• For that matter, do you ever see him go against his natural inclinations—particularly in the area of sexuality—because he is a follower of Jesus?


“Haven’t you read,” he replied, “that at the beginning the Creator ‘made them male and female,’ and said, ‘For this reason a man will leave his father and mother and be united to his wife, and the two will become one flesh’? So they are no longer two, but one. Therefore what God has joined together, let no one separate.” Matthew 19:4-6 (TNIV)
Jesus’ understanding of marriage was that God married a man and a woman for a lifetime. But all around us, that is being challenged. I called the married couples to reaffirm the lifetime commitment they made at the altar. Here are some questions I gave the singles:

  • Does the person you’re interested in know how to say something and mean it?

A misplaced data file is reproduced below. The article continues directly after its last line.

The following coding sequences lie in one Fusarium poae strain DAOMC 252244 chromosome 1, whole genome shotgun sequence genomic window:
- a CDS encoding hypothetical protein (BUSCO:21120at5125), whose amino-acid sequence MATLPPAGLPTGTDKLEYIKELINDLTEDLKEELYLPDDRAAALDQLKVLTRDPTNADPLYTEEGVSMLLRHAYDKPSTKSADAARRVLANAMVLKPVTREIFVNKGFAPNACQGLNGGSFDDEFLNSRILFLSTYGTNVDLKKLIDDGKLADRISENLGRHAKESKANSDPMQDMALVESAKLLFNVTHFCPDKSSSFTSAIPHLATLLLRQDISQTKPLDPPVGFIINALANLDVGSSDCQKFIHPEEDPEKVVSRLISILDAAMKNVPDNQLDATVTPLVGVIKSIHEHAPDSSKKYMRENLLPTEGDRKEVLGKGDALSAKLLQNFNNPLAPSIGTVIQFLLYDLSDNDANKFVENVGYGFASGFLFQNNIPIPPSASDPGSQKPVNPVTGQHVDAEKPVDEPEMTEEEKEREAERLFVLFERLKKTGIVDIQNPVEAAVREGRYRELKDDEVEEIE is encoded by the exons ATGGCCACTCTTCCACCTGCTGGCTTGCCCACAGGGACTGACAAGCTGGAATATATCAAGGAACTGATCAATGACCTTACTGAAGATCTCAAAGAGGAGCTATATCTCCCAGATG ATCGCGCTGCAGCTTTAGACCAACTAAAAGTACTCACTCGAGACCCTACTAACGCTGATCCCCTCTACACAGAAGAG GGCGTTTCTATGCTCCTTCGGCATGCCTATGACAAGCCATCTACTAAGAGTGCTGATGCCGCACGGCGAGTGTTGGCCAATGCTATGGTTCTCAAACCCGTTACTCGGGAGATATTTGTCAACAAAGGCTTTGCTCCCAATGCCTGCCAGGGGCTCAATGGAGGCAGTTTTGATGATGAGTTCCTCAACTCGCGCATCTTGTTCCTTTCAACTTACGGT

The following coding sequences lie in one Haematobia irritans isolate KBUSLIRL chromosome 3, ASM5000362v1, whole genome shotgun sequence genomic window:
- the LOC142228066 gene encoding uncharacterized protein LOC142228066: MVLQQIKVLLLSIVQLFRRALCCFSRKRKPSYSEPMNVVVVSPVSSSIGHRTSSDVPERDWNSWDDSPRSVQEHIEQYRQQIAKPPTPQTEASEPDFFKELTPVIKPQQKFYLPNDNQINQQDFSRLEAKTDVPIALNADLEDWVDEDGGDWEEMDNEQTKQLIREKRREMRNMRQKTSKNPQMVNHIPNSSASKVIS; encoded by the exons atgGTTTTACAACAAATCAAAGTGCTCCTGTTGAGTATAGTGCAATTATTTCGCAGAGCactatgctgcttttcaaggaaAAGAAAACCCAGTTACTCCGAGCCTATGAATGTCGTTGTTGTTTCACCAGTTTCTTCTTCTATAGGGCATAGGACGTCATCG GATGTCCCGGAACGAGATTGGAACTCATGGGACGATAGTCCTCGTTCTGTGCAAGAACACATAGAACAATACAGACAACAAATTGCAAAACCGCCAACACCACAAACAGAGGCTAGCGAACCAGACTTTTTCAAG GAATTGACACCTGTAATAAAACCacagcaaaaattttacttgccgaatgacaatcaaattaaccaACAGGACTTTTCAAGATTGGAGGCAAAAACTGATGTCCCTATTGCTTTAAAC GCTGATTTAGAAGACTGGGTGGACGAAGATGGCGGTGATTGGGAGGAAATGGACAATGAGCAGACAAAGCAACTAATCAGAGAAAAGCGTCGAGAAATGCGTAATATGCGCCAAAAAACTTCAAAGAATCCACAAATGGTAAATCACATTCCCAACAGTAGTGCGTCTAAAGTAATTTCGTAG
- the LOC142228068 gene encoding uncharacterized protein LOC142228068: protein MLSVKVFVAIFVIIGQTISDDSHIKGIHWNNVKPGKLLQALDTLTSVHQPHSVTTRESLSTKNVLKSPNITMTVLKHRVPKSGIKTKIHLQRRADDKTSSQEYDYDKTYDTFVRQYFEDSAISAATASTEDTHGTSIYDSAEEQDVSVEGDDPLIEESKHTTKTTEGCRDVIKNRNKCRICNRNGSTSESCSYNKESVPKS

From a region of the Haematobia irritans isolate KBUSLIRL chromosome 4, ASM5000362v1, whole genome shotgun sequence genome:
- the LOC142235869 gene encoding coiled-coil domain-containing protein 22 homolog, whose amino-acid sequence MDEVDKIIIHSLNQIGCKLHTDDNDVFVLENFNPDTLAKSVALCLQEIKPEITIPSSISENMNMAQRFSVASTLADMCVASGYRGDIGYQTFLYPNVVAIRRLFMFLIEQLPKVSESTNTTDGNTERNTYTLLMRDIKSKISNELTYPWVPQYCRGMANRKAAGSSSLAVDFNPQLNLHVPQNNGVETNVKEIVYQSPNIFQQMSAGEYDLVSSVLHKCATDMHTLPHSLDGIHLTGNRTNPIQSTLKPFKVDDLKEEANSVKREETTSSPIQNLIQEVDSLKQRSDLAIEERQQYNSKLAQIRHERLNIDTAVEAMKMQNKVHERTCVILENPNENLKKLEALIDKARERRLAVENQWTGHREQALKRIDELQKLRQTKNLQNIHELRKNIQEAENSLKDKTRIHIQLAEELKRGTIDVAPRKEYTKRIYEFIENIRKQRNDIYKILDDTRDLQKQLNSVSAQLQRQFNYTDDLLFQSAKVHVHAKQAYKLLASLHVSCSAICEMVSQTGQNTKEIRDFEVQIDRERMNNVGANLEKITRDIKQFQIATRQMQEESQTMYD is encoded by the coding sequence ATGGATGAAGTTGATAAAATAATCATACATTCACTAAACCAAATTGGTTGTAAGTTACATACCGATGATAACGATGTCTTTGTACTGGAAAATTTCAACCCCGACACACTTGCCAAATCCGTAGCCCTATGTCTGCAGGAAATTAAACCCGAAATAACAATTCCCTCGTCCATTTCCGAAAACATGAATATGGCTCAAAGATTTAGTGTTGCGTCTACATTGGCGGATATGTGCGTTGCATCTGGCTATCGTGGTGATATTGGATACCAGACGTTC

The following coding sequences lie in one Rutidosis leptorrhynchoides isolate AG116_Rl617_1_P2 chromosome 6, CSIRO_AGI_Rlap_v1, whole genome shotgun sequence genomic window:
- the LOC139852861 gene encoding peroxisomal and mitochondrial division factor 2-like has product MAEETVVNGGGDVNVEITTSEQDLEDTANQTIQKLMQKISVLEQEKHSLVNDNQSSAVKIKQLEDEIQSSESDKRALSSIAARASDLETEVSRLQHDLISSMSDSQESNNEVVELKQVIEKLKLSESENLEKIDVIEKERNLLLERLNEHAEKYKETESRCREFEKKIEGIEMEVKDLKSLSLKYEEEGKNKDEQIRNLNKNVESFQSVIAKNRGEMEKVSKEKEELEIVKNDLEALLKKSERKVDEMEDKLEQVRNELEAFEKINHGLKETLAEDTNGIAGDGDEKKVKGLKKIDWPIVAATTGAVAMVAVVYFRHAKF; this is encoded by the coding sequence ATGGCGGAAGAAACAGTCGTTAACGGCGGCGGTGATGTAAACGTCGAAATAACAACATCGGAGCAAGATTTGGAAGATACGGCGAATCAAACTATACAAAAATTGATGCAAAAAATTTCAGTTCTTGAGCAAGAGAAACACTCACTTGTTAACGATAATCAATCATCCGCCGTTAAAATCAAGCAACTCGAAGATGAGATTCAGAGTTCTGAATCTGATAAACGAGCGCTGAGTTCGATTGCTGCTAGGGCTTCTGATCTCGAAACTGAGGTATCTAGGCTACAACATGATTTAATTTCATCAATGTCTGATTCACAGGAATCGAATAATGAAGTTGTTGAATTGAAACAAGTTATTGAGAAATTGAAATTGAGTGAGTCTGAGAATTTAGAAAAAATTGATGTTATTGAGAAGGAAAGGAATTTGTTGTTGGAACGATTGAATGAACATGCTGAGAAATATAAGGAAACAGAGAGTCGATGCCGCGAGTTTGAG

• Does he make few promises, but keep the ones he makes?


You husbands in the same way, live with your wives in an understanding way… 1 Peter 3:7a (NASB)
No one is exactly the same as anyone else and this is true with married couples. In fact, the lifetime commitment of marriage and the proximity of living closely actually accentuates the differences. I challenged the married couples to acknowledge that this is natural and work to really understand their spouses. I said that they should become experts in what makes the other tick. I gave this question to the people like Liz and Krista:

  • Does the person you’re interested in ask you questions about you, your thoughts, your feelings, your goals, your family… (you get the picture) or is she mostly interested in herself?


use your words to build